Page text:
Sitting on Debbie’s shoulder was a huge June bug, the microphone amplifying it’s already loud hissing! I don’t recall Debbie’s reaction, but I’m certain that if it had been me, there would have been some screeching, and jumping, and carrying on.

I know the unique June bug has a purpose in the balance of nature, although I could do without them!

More information and pictures in case you want to know more:

(photos- public domain)

family, Home Life, Uncategorized

Stepping Out of the Cover

I guess you could say that my early childhood was quite sheltered.

Since I spent most of my time at home with my family, and because many of the secular influences which have so saturated society today were not prevalent in our home, I didn’t know about a lot of ‘worldly ‘ things until later. I was quite naïve.

But when I was in the 5th grade, I began to swear. Yes…
I remember clearly that time in my life. I was happy, I had great friends, I loved school and I was beginning to learn more about the ‘world’. I was slowly coming out of my shell and on occasion was quite bold.

Well, I decided that cool kids cuss and that I was going to do it, too.

So we were just having a great day and the opportune time came, and I let it go.

I clearly and intentionally said “Crap!”….Oh. Yes. I. Did.

I said again, “Crap!”  Was I cool or what?!   Oh, I said it several times!

Mind you, I don’t think I knew many other words to choose from. I certainly didn’t know the “S” word or the “F” word, and if I did, they were absolutely in the off-limits category. But ‘crap‘ was deemed pretty bad in my book, so I went with that one.
At home, there were words we were not allowed to say. Like ‘butt‘, or the names of any other unmentionable body part.

We did not say ‘pee pee’ or the slang-term for any other private bodily function, and if we did, you can be sure that someone was going to tell on you!

Oh, I’m not complaining about being so protected. I am quite glad that my early childhood was not blemished by the crude world, and that I was simply allowed to remain in my childhood innocence, at least for a short time.
Soon enough, the negative, perverse nature of the world would touch my life and threaten my future with poor choices, others’ ill-intentions, and the knowledge of things which bring corruption to the mind, body, and soul.

P.S. The cussing thing? Wasn’t really my thing.

family, Home Life, Uncategorized

Digging To China

I don’t think there is anything more primal than kids and dirt. You place a kid in front of a dirt pile, and they know exactly what to do. No prompting needed. I love how instinctual it is. They grab handfuls of it and soak in that earthy feeling of satisfaction, like it’s becoming a part of them. 
I remember all the hours and hours I spent playing in the dirt mounds at my childhood home. Mud pies by the dozens! In fact, I think most of my early childhood days were spent outdoors. I don’t remember my Mother ever telling us to not get dirty or getting angry at us for tracking dirt in the house. If she did, it wasn’t harsh enough that it made a lasting memory. We were outside playing, doing what kids were supposed to be doing…and we were happy. 
So as we are planning out and landscaping our little backyard, it is important to me that it be a place not just for my husband and I to enjoy, but also an atmosphere where my grandchildren can store away lasting memories of all the fun they had at Grandma’s house.

There is a small corner of the yard we reserved for them, filled with dirt and sand, because little boys and even little girls love to dig and they need to have the experience of getting dirty and burying the trucks and plastic men in the dirt and making roads. Their little faces, greyed with a nice coating of earth, looking up at me and proudly saying, “Look what I made Grandma!”

A couple of times, two of my grandchildren grew very excited at the prospect that they just might dig all the way to China! Future archeologists! 

And yes some of that dirt from China is going to end up in my house, on the rug, on the couch, and I’m going to spend quite a bit of time sweeping the floors.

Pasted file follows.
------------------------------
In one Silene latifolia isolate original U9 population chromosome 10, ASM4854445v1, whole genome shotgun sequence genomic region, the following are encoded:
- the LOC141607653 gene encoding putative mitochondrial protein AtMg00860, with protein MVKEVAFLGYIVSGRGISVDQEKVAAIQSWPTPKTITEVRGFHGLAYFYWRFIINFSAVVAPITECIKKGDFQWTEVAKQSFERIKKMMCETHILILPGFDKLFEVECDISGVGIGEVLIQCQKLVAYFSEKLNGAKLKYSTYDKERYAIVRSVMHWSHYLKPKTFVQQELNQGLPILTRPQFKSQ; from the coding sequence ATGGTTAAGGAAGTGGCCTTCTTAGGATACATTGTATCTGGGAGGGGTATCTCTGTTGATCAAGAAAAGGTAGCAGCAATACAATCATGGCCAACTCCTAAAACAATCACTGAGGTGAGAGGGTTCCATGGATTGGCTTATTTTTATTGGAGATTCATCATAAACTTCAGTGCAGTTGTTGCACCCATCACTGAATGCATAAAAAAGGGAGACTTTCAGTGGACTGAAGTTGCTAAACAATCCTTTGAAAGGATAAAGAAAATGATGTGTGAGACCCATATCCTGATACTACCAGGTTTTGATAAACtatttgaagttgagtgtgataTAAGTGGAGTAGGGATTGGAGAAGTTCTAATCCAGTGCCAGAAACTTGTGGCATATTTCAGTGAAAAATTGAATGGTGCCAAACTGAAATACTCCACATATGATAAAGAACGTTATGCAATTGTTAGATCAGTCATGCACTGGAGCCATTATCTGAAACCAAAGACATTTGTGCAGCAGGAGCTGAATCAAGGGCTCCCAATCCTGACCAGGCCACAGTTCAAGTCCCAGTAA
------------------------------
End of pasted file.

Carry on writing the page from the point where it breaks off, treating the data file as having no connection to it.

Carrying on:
I expect that a few of the flowers might not survive my little grandsons, but flowers are replaceable, aren’t they? Floors are easily swept and mopped, right?

When they walk in the door and would rather go outside and play than sit and play a video game or get on their device, that’s a win. 

But they won’t always want to dig in the dirt or play outside. These times are to treasure. 

Let them dig….let them get a little dirty….let them be children.

(Photo credit-Robin Abrams)


An Ordinary/Extraordinary History

When I think about my life story, I tend to think it is so ordinary, so simple, that no one could possibly have an interest in hearing about it.

It’s true. The youngest of a very large family, I didn’t come from wealth or high status. My parents were not executives, held no political or high office in the city. Their own beginnings were meager to say the least.

In my family history, most of them would have probably resembled the ordinary farm folks you see in those old black and white photographs. At least to my knowledge, that is. If I have a small family fortune to inherit somewhere that I am not aware of, I’d sure love to discover it! But I’m not going to hold my breath!

By worldly/monetary standards, you would say I had a poor upbringing. Being a child in my own little world, I had no consideration about money, status, or what we did or did not have. I had absolutely no concern about it, because for me, it did not effect my happy, carefree outlook on things. Life then was all about being at home, being together, and just being kids. 

My Mother, who through no fault of her own, became a single mother before I was born, did an extraordinary job at providing such a full life, that I never had even a clue that our family was indeed poor.

I didn’t have a lot of fancy, store-bought clothes, but I had one of a kind, hand-tailored dresses and clothes that my Mother could whip together with the smallest of effort, that received as much attention as anyone else’s. If we needed a particular outfit for a special occasion at school or church, my Mom could work her magic and have it sewed, pressed and ready to wear within just a couple of hours.

Go hungry? Never! Food was abundant! Raspberries, spinach, tomatoes, picked and eaten, right there, straight out of the garden! Frozen peaches and cherries enjoyed on a hot summer day! Mom made the best biscuits around. 

The gardening, canning, milk cows, fresh eggs, and home-raised meat provided all that we needed. Mom would get permission to go into orchards and potato fields and glean what had fallen to the ground or was left behind. 

And my family, the best you could ask for. There are too many wonderful things to tell!

I remember overhearing a conversation between two of my sisters. The one asked if we were rich, to which the other one replied, “We are rich in the Lord”.

For me, you just can’t get any better than that.